“In my community the guerrilla [left-wing militias] kept order”, one local leader explains; they punished troublemakers and acted as the rural police – always ready to intervene as the de facto armed authority. “When the local committee held meetings, they [the guerrilla] would always stand at the back of the room, and when we had finished they would give their own speech”, he recalls. The population has to adjust to the rules and norms put in place by the armed actors, and face any punishments meted out for transgressing them.
Rule 4: Avoid social and political involvement
Among the local communities, people engaged in social and political activities and with key community functions – such as school teacher or priest – are at particular risk of being targeted by NSAGs. When an area falls under control of a new NSAG all existing political power-holders are regarded as loyal to the enemy, and the NSAG seeks to exterminate them. In order to get rid of all opposition the armed groups also target people whom they believe play any organising role. One older man who had held an administrative post in his village left almost immediately when the paramilitaries moved in because he knew that they “didn’t want to know anything about politics”. Thus fear undermines social activism in affected communities.
Rule 5: Don’t go out after dark
In Colombia night falls around 6pm and the sun rises around 6am. Sometimes a night-time curfew is imposed by NSAGs but at times avoiding going outside in the dark is a self-protective measure adopted by people. This is motivated by the perception that most ‘bad things’ (robberies, assassinations, assaults) take place in the dark; you could be caught in cross-fire or be apprehended. Moreover, remaining indoors is also a strategy for not accidentally witnessing an atrocity. A night curfew deeply affects both social life and the unfolding of everyday livelihood activities such as fishing or hunting at dusk, walking to and from the fields or the village at dawn, or meeting up with neighbours socially after work.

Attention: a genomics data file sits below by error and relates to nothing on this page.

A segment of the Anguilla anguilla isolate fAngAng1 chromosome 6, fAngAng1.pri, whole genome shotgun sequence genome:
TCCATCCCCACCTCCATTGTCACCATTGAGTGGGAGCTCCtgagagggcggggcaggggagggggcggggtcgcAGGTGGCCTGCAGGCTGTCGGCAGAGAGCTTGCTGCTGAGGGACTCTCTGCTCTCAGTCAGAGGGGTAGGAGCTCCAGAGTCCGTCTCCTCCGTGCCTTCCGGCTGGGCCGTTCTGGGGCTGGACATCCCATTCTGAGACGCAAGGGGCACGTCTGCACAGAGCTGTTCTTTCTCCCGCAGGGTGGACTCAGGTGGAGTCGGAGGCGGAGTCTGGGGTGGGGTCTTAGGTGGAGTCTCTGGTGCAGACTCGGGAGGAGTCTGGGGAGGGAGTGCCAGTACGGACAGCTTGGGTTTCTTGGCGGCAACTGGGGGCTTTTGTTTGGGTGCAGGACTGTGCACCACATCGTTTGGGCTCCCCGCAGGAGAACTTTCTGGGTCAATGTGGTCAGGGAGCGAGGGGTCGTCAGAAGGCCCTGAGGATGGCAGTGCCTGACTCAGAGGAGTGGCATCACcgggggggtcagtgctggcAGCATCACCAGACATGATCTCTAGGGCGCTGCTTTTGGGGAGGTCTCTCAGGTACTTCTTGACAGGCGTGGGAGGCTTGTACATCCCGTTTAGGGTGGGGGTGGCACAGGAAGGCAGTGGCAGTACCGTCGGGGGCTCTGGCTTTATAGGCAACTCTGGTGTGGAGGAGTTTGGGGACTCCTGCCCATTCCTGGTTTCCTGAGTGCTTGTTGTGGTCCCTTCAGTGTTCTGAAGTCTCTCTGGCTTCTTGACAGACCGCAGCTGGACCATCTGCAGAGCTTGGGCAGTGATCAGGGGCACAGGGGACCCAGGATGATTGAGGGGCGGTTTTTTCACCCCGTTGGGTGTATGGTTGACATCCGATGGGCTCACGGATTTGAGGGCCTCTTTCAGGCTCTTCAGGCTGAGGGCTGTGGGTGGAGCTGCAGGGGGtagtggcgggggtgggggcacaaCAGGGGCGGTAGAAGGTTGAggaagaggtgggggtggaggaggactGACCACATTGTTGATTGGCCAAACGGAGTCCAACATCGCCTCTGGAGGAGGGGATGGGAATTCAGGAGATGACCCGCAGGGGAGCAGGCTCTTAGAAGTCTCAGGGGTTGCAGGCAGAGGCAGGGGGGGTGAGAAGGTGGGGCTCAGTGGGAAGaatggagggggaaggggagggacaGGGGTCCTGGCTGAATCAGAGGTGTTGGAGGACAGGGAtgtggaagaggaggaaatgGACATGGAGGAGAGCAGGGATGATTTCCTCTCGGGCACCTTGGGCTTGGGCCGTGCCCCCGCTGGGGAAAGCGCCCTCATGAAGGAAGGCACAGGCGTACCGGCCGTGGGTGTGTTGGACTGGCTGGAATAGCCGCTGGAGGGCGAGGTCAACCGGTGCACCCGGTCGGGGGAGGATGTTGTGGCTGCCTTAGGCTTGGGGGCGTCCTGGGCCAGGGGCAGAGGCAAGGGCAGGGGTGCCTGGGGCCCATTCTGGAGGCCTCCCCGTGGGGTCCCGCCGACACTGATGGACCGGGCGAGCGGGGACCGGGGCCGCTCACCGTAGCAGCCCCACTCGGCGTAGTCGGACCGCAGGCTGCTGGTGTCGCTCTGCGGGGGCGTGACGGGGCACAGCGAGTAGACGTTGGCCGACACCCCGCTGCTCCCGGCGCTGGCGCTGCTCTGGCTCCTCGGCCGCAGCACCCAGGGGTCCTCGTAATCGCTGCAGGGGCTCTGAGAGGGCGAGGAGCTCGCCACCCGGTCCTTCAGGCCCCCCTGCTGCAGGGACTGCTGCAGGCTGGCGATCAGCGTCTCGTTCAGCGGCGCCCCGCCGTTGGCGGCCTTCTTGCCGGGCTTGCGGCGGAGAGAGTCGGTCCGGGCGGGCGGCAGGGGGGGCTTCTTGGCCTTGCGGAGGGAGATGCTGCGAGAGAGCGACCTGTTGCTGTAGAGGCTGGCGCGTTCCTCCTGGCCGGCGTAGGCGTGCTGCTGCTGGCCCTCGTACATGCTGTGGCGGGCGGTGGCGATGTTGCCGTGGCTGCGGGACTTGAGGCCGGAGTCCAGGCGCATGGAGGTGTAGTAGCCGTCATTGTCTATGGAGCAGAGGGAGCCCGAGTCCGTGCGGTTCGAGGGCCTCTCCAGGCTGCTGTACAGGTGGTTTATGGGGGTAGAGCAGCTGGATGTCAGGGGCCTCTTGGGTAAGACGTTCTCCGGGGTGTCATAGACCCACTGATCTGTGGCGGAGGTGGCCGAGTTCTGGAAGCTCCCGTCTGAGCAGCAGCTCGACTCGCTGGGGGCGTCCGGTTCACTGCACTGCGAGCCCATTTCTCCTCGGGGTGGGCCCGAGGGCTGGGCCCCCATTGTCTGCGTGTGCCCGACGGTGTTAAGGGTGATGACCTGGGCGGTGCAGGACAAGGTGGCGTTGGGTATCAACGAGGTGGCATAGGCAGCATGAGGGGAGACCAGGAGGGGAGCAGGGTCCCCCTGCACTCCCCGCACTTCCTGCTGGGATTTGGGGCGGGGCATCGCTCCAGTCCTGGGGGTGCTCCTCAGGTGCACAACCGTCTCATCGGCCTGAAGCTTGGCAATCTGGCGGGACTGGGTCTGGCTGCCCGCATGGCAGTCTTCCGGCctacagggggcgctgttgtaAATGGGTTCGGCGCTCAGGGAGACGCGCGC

Obedience implies following the rules and orders of the NSAGs – a first step towards securing survival. However, obeying the orders of one group is inevitably perceived by their adversaries as supporting that group. And in obeying, the principle of passivity is violated.
Rule 6: Go to the meetings but don’t look as if you are scared
The NSAGs oblige the local population to attend meetings. One from each household has to be there and the task often falls on the women. At the meeting people receive warnings and are informed about policy, rules and regulations. An oft-repeated phrase is “el que nada debe, nada teme” – if your conscience is clean you have nothing to fear, hence the injunction to never look scared at meetings.
Rule 7: Always do or give them what they ask